“There are people all over the state making cider from traditional cider apples they’ve grown ranging from Fenceline in Mancos to Snow Capped in Cedaredge. At Colorado Cider Co we make bottled ciders including Heirloom, a blend made from old varieties we have in the orchard,” Page says.
Like wines, many ciders are blends to achieve that refreshing balance between the tannin, tartness and sugar in the fruits.
Colorado ciders are as diverse taste-wise as ales ranging from dramatically dry or semi-sweet to fruit-forward, oak-aged or infused with other fruits, hops and even spruce and cucumbers. Ciders can be still or effervescent like Champagne.
“The general consuming public is still in the Miller Lite phase of cider appreciation. The same thing happened with beer. People were initially freaked out by hops and too much flavor,” Page says.
“Craft cider is a smaller market of people who appreciate it, but it is growing. We’re true cider believers. We’re just waiting for everyone else to catch up.”
FRUITS AND LOOPS
COLORADO APPLES AND GOLF COURSES HAVE GROWN HAND IN HAND
EVERY TIME A GOLFER bites into an apple on the East or West courses at The Broadmoor,
they get a taste of the long colorful history of apples and golf in Colorado. Back in 1867, before Colorado was a state, Jesse Frazer planted the first apple orchard in Florence. At that time, most apples were pressed for hard cider, not sliced in pies. By the late 1890s, Colorado was famous for the sweet eating apples it shipped east by rail.
Meanwhile, in 1887, a horse track on the west side of Denver known as Jewell Park was purchased and became Overland Park Club (the original name and home to the Denver Country Club), opening a nine-hole course in 1895. And before the century turned, Colorado Springs boasted two private courses: the nine- hole Cheyenne Mountain Country Club and the 18-hole Town and Gown Club, which now operates as the public 27-hole Patty Jewett Golf Course.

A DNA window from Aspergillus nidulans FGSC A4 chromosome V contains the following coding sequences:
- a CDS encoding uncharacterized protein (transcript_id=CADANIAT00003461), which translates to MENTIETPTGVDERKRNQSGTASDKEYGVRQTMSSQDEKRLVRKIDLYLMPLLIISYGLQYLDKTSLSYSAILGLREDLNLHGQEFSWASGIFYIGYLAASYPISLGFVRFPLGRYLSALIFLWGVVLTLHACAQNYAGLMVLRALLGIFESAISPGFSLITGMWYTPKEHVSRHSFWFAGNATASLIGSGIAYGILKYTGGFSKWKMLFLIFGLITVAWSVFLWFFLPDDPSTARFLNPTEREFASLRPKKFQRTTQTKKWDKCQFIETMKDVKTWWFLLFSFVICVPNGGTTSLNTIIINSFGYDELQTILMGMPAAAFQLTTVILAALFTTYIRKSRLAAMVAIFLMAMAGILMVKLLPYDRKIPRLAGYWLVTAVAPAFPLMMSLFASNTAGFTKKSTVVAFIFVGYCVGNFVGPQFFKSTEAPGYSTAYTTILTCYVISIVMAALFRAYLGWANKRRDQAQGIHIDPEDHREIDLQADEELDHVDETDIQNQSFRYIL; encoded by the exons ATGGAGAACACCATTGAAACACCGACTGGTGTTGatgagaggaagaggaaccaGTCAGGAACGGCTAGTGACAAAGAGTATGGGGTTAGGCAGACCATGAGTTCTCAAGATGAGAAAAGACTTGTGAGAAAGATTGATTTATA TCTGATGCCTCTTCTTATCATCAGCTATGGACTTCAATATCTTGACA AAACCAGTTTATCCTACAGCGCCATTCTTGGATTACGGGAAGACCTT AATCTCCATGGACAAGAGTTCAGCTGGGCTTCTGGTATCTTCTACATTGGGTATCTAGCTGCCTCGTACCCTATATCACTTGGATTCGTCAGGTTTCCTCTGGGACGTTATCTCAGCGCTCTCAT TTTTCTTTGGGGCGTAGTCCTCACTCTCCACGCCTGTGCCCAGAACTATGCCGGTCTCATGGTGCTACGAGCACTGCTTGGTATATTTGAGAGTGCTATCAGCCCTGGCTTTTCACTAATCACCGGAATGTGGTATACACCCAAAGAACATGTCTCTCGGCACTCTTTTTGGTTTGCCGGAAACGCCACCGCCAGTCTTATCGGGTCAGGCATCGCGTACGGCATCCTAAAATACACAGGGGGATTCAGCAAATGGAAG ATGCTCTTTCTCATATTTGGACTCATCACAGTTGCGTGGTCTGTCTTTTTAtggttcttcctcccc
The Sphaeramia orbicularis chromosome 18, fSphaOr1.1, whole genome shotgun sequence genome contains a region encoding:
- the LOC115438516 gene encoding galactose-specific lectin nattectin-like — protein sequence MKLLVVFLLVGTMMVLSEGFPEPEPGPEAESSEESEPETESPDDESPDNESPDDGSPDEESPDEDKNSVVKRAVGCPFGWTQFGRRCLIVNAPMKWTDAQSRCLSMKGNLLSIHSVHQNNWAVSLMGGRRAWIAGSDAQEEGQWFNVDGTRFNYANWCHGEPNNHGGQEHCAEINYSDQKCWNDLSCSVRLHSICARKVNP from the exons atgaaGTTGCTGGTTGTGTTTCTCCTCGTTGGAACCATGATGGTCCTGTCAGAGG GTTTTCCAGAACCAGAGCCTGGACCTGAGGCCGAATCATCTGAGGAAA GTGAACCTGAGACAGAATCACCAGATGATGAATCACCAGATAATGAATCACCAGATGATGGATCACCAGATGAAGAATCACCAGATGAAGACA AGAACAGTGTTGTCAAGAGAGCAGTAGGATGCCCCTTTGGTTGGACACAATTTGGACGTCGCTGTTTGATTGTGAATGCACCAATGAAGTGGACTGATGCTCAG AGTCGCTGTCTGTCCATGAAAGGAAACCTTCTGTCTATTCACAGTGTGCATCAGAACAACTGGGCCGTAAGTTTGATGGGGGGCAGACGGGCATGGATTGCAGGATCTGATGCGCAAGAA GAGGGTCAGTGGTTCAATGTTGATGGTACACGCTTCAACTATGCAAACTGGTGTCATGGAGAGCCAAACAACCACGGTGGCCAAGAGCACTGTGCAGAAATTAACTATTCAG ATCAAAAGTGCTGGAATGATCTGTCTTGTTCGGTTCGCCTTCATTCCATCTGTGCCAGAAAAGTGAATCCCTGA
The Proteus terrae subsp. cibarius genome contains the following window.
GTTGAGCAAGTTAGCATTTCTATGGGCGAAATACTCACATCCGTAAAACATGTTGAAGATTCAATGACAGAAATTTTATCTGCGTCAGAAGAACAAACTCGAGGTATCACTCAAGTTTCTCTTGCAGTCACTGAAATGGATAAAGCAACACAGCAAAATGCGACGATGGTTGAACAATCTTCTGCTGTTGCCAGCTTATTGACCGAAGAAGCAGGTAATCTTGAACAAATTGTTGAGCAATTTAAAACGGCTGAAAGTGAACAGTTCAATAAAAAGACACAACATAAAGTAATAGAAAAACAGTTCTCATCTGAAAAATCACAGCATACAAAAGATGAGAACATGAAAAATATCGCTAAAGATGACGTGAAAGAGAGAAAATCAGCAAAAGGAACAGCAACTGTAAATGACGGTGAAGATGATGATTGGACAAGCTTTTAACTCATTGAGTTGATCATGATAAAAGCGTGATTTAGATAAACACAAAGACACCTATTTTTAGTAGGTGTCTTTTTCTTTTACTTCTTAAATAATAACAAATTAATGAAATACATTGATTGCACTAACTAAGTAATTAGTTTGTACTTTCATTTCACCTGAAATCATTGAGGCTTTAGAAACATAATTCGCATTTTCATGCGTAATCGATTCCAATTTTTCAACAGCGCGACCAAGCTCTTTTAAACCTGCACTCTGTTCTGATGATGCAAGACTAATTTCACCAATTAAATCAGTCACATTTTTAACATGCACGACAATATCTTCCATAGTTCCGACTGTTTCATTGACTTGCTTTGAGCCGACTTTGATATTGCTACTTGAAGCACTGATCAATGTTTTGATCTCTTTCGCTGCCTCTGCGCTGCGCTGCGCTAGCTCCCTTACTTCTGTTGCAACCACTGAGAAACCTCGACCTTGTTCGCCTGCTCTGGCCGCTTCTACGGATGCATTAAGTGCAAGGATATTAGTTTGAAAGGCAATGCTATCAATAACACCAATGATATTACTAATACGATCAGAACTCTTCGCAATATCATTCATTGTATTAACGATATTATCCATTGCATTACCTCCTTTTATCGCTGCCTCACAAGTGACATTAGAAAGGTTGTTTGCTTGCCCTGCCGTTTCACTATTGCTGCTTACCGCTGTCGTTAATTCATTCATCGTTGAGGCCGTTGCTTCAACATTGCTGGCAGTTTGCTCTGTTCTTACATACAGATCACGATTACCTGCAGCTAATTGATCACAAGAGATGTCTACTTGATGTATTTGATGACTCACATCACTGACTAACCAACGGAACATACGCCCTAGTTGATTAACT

Also in Colorado Springs, Spencer Penrose bought Dixon’s Apple Orchard in 1916 to create his estate next door to The Broadmoor, the grand hotel he would open two years later. Penrose named the estate El Pomar—Spanish for “The Orchard”—and that land eventually became part of the resort’s golf course. Since 2001, in honor of El Pomar, fresh apples have been offered from a barrel to every golfer as they begin play on either the East or West course. Colorado apples have also always figured prominently in The Broadmoor kitchen’s famous desserts and pastries.
The Broadmoor shares an uncomplicated recipe for a fall American classic, the Apple Brown Betty.
The Cider State
TO VISIT SOME of the Colorado cideries producing diverse styles, consult the cidery directory of the Colorado Cider Guild (cociderguild.org). Here are some of the best and most widely available Colorado ciders worth discovering.
Big B’s Delicious Orchards
Hotchkiss (bigbs.com) BoCo Cider
Boulder (bococider.com) Clear Fork Cider
Wheat Ridge (clearforkcider.com) Colorado Cider Co.
Denver (coloradocider.com) EssoTerra Ciderworks
Dolores (esoterracider.com) Fenceline Cider
Mancos (fenceline.co) Haykin Family Cider
Aurora (haykinfamilycider.com) St. Vrain Cidery
Longmont (stvraincidery.com) Snow Capped Cider
Cedaredge (snowcappedcider.com) Stem Ciders
Denver and Lafayette (stemciders.com)
Talbott’s Cider Company Palisade (talbottsciderco.com)
CAG Contributor John Lehndorff writes the Nibbles column for the Boulder Weekly and hosts Radio Nibbles weekly on KGNU (kgnu.org).
This article was also featured in the Fall 2021 Issue of Colorado AvidGolfer.